Allergies and Pets: The Pet Side

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Allergies and Pets: The Pet Side

People can have allergies to many different things. Pets, ragweed, pollen, dust, food can all trigger allergic reactions for some people. However, people are not the only ones that suffer. Pets can also have allergies to ragweed, pollen, dust, and food. Often the symptoms are so subtle they are overlooked, and pets may be suffering their whole lives without relief. Instead of the sneezing, congestion, and watery eyes that humans deal with, pets often have scratching and ear infections. The owners may never even notice the symptoms in some pets. Just like in humans, there are different types of allergies and different kinds of symptoms.

Atopy

Atopy is the most common type of allergies in pets and are often seasonal. This category includes things like ragweed, tree pollen, dust mites, molds, and many other things that can bring about an allergic reaction in humans. These allergens, or things that trigger an allergic reaction, are typically inhaled or come into casual contact with the skin. Depending on what the allergen is, it may be easy to avoid or it may not be. Perhaps the allergen can be avoided by not being outside at certain times of the day or by dusting the house more often. Just like people, pets cannot always avoid the pollen in the air or the dust in the home. But unlike people, symptoms are generally not sneezing and itchy eyes. Instead, pets chew their feet, lick their groin or flank constantly, rub their face, have inflamed ears or ear infections, get hot spots (dogs), get pinpoint scabbing on their faces (cats), and may also exhibit wheezing. Your vet will be able to help you understand your pet’s problems and decide the best action to take.

Food

While food allergies are highly publicized, they represent only about 10-15% of all allergies pets have. However, this figure does not represent other food intolerances, typically characterized by vomiting and diarrhea, only the true food allergies.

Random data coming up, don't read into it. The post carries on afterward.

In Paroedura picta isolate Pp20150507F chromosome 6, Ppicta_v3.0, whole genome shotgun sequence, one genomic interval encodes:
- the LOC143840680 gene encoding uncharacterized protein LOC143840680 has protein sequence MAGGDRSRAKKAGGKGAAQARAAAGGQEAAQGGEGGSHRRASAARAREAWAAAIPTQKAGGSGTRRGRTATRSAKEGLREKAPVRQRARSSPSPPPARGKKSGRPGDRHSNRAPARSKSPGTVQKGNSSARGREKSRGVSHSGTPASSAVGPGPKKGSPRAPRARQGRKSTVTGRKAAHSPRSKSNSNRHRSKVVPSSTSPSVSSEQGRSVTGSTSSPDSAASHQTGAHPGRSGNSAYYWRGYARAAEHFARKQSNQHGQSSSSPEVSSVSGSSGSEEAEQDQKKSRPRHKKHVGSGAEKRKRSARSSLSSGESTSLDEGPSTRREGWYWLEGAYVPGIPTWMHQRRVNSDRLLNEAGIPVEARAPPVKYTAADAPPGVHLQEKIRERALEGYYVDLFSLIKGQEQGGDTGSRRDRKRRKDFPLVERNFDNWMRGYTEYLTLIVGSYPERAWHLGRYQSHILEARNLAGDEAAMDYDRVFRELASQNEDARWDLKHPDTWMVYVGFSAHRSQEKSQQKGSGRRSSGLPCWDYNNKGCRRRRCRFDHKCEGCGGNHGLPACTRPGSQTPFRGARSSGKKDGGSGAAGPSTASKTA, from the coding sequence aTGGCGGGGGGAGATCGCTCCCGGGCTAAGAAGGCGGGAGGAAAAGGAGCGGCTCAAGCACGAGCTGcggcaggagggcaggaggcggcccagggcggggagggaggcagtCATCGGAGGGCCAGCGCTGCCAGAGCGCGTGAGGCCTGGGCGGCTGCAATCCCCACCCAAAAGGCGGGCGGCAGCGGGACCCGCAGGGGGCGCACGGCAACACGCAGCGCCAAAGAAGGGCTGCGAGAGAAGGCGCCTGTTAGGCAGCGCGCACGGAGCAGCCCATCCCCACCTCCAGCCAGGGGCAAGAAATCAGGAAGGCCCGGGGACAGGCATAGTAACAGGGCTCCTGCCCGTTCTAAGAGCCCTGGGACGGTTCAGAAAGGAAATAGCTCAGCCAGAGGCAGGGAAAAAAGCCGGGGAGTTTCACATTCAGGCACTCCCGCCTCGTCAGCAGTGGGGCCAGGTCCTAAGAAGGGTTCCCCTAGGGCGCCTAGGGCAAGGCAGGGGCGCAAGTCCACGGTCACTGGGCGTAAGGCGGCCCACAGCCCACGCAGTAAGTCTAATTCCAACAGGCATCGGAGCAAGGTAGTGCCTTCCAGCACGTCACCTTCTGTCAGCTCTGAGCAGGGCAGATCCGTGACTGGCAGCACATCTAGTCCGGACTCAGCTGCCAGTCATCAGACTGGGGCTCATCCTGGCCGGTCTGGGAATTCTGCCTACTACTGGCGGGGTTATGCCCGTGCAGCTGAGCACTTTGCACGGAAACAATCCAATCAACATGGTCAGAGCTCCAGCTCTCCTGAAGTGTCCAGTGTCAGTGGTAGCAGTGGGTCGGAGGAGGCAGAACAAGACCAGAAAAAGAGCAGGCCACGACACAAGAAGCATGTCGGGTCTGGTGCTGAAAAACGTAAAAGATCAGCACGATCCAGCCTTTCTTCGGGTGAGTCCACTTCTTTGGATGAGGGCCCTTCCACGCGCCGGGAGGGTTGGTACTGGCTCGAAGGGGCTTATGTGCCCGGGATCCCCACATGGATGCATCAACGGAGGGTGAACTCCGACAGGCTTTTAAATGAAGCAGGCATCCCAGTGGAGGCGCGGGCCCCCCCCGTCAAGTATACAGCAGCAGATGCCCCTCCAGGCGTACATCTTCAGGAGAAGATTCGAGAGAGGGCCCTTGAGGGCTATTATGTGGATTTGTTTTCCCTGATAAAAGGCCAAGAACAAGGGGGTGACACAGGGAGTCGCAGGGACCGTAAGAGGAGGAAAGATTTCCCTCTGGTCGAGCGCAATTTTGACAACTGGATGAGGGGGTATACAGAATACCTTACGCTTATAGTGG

Food allergies for pets are most often dealing with the protein source. Beef, eggs, poultry, dairy, lamb, pork, fish, corn, wheat, soybeans, preservatives, and dyes are just some of the ingredients that may trigger an allergic reaction in some dogs. Symptoms include itching, ear problems, and skin infections. These allergies may show up alongside seasonal allergies, making everything harder to diagnose and treat. The best way to treat food allergies is to try a different food, specifically a different protein source. If you currently feed a poultry-based food, try switching to a food made with lamb, beef, or fish. Choose a food with an ingredient list as basic as possible to limit the number of ingredients that could be triggering the reaction. If the issue has not resolved itself, switch again. And don’t forget about the treats. These could trigger a reaction, too. There are blood tests that your vet can try, but generally they are not sensitive enough to be very accurate. If you have switched a couple of times and still don’t see a difference, consult with your veterinarian for help.

Contact Dermatitis

Contact dermatitis results from contact with a particular item. Where atopy may result from casual contact, like pollen spores in the air, contact dermatitis is from direct contact. This may include things like carpet fibers, plastics, or cleaners. The symptoms are more unique than the other types of allergens. Bumps or blisters that are red and itchy, intense scratching, and potentially hair loss in certain areas are the symptoms of contact dermatitis.

Dermatitis can also be caused by fleas, called flea dermatitis. This is a reaction to flea bites and similar symptoms can be seen.

Allergies in pets is a common problem and can usually be treated. Watch your pet closely for symptoms. These may be hard to spot and may take some digging on your part to uncover. Talk to your vet about possible medications they can take and what are the best ways to avoid the allergen. Some allergic reactions can be severe, like anaphylaxis and swelling of the face, and may require the use of a epi-pen or similar emergency medication. With the right tools, you can help your pet avoid the items that trigger their allergic reactions and help manage their symptoms. Even with allergies, your pet does not have to suffer.